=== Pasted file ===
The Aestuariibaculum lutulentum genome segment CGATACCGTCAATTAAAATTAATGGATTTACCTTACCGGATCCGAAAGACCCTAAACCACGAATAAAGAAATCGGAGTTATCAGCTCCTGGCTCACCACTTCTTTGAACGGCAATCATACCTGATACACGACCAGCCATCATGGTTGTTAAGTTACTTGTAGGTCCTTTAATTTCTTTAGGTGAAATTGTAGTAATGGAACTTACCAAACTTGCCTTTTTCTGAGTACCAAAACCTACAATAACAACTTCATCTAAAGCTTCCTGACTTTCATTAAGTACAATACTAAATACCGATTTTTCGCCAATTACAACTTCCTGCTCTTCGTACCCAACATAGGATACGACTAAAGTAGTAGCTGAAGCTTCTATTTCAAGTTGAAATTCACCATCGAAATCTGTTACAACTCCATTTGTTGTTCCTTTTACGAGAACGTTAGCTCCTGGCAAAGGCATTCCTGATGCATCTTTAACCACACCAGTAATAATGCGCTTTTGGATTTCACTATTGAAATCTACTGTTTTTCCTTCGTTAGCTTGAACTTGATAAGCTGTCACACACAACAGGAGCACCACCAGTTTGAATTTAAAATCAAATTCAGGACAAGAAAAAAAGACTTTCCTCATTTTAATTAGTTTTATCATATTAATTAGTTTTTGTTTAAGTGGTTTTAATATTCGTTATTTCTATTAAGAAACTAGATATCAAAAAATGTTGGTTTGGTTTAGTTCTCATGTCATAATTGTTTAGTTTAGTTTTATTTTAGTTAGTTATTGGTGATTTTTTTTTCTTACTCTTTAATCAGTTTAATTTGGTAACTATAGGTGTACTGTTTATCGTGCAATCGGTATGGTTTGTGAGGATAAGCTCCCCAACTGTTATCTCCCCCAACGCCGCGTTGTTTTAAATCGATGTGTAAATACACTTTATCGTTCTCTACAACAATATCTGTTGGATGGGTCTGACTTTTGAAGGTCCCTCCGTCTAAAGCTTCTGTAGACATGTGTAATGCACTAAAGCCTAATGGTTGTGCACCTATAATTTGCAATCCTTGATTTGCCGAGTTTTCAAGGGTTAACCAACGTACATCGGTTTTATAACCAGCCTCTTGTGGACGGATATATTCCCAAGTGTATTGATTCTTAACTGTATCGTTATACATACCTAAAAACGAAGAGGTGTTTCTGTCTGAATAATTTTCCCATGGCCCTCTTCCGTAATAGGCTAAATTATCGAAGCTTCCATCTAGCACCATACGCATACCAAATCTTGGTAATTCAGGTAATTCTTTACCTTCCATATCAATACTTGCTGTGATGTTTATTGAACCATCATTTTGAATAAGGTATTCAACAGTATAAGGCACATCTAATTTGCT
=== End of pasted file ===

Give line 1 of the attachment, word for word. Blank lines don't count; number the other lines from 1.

The Aestuariibaculum lutulentum genome segment CGATACCGTCAATTAAAATTAATGGATTTACCTTACCGGATCCGAAAGACCCTAAACCACGAATAAAGAAATCGGAGTTATCAGCTCCTGGCTCACCACTTCTTTGAACGGCAATCATACCTGATACACGACCAGCCATCATGGTTGTTAAGTTACTTGTAGGTCCTTTAATTTCTTTAGGTGAAATTGTAGTAATGGAACTTACCAAACTTGCCTTTTTCTGAGTACCAAAACCTACAATAACAACTTCATCTAAAGCTTCCTGACTTTCATTAAGTACAATACTAAATACCGATTTTTCGCCAATTACAACTTCCTGCTCTTCGTACCCAACATAGGATACGACTAAAGTAGTAGCTGAAGCTTCTATTTCAAGTTGAAATTCACCATCGAAATCTGTTACAACTCCATTTGTTGTTCCTTTTACGAGAACGTTAGCTCCTGGCAAAGGCATTCCTGATGCATCTTTAACCACACCAGTAATAATGCGCTTTTGGATTTCACTATTGAAATCTACTGTTTTTCCTTCGTTAGCTTGAACTTGATAAGCTGTCACACACAACAGGAGCACCACCAGTTTGAATTTAAAATCAAATTCAGGACAAGAAAAAAAGACTTTCCTCATTTTAATTAGTTTTATCATATTAATTAGTTTTTGTTTAAGTGGTTTTAATATTCGTTATTTCTATTAAGAAACTAGATATCAAAAAATGTTGGTTTGGTTTAGTTCTCATGTCATAATTGTTTAGTTTAGTTTTATTTTAGTTAGTTATTGGTGATTTTTTTTTCTTACTCTTTAATCAGTTTAATTTGGTAACTATAGGTGTACTGTTTATCGTGCAATCGGTATGGTTTGTGAGGATAAGCTCCCCAACTGTTATCTCCCCCAACGCCGCGTTGTTTTAAATCGATGTGTAAATACACTTTATCGTTCTCTACAACAATATCTGTTGGATGGGTCTGACTTTTGAAGGTCCCTCCGTCTAAAGCTTCTGTAGACATGTGTAATGCACTAAAGCCTAATGGTTGTGCACCTATAATTTGCAATCCTTGATTTGCCGAGTTTTCAAGGGTTAACCAACGTACATCGGTTTTATAACCAGCCTCTTGTGGACGGATATATTCCCAAGTGTATTGATTCTTAACTGTATCGTTATACATACCTAAAAACGAAGAGGTGTTTCTGTCTGAATAATTTTCCCATGGCCCTCTTCCGTAATAGGCTAAATTATCGAAGCTTCCATCTAGCACCATACGCATACCAAATCTTGGTAATTCAGGTAATTCTTTACCTTCCATATCAATACTTGCTGTGATGTTTATTGAACCATCATTTTGAATAAGGTATTCAACAGTATAAGGCACATCTAATTTGCT